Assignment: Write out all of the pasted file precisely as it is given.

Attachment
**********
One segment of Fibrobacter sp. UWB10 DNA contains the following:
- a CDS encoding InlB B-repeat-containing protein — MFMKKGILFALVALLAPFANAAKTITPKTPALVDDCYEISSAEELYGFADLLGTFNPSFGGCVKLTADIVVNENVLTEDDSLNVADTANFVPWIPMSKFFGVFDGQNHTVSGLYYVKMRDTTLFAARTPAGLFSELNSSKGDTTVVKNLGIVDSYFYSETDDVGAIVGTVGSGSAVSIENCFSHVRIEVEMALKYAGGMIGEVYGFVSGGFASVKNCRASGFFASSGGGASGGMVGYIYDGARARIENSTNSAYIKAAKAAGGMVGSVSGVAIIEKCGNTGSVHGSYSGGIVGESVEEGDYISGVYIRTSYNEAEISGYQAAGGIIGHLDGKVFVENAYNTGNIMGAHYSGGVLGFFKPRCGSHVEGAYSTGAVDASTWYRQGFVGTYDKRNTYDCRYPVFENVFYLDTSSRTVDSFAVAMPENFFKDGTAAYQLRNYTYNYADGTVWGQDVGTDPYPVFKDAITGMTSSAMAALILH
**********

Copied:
One segment of Fibrobacter sp. UWB10 DNA contains the following:
- a CDS encoding InlB B-repeat-containing protein — MFMKKGILFALVALLAPFANAAKTITPKTPALVDDCYEISSAEELYGFADLLGTFNPSFGGCVKLTADIVVNENVLTEDDSLNVADTANFVPWIPMSKFFGVFDGQNHTVSGLYYVKMRDTTLFAARTPAGLFSELNSSKGDTTVVKNLGIVDSYFYSETDDVGAIVGTVGSGSAVSIENCFSHVRIEVEMALKYAGGMIGEVYGFVSGGFASVKNCRASGFFASSGGGASGGMVGYIYDGARARIENSTNSAYIKAAKAAGGMVGSVSGVAIIEKCGNTGSVHGSYSGGIVGESVEEGDYISGVYIRTSYNEAEISGYQAAGGIIGHLDGKVFVENAYNTGNIMGAHYSGGVLGFFKPRCGSHVEGAYSTGAVDASTWYRQGFVGTYDKRNTYDCRYPVFENVFYLDTSSRTVDSFAVAMPENFFKDGTAAYQLRNYTYNYADGTVWGQDVGTDPYPVFKDAITGMTSSAMAALILH